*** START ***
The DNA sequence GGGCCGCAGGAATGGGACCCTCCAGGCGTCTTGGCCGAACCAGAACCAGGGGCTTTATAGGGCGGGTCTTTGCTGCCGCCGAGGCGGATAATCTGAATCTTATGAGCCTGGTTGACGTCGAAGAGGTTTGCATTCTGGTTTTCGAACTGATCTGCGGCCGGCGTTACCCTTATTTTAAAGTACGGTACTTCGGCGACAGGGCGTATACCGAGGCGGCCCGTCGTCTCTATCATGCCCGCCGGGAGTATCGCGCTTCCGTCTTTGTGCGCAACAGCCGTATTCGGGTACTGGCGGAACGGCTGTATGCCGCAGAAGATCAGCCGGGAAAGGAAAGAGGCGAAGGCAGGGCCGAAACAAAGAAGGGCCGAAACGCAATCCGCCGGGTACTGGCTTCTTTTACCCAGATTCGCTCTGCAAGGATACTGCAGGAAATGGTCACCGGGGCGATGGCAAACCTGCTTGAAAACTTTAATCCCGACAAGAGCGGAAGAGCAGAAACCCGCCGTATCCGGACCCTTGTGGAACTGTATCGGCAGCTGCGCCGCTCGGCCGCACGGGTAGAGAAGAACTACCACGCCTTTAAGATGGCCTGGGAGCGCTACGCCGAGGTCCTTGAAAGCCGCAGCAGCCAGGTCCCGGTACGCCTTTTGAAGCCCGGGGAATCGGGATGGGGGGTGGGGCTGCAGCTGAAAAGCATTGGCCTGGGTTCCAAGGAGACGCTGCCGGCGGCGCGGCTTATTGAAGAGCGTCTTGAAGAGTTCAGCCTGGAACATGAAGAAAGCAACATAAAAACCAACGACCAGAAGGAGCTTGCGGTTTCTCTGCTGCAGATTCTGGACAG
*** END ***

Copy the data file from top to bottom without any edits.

The DNA sequence GGGCCGCAGGAATGGGACCCTCCAGGCGTCTTGGCCGAACCAGAACCAGGGGCTTTATAGGGCGGGTCTTTGCTGCCGCCGAGGCGGATAATCTGAATCTTATGAGCCTGGTTGACGTCGAAGAGGTTTGCATTCTGGTTTTCGAACTGATCTGCGGCCGGCGTTACCCTTATTTTAAAGTACGGTACTTCGGCGACAGGGCGTATACCGAGGCGGCCCGTCGTCTCTATCATGCCCGCCGGGAGTATCGCGCTTCCGTCTTTGTGCGCAACAGCCGTATTCGGGTACTGGCGGAACGGCTGTATGCCGCAGAAGATCAGCCGGGAAAGGAAAGAGGCGAAGGCAGGGCCGAAACAAAGAAGGGCCGAAACGCAATCCGCCGGGTACTGGCTTCTTTTACCCAGATTCGCTCTGCAAGGATACTGCAGGAAATGGTCACCGGGGCGATGGCAAACCTGCTTGAAAACTTTAATCCCGACAAGAGCGGAAGAGCAGAAACCCGCCGTATCCGGACCCTTGTGGAACTGTATCGGCAGCTGCGCCGCTCGGCCGCACGGGTAGAGAAGAACTACCACGCCTTTAAGATGGCCTGGGAGCGCTACGCCGAGGTCCTTGAAAGCCGCAGCAGCCAGGTCCCGGTACGCCTTTTGAAGCCCGGGGAATCGGGATGGGGGGTGGGGCTGCAGCTGAAAAGCATTGGCCTGGGTTCCAAGGAGACGCTGCCGGCGGCGCGGCTTATTGAAGAGCGTCTTGAAGAGTTCAGCCTGGAACATGAAGAAAGCAACATAAAAACCAACGACCAGAAGGAGCTTGCGGTTTCTCTGCTGCAGATTCTGGACAG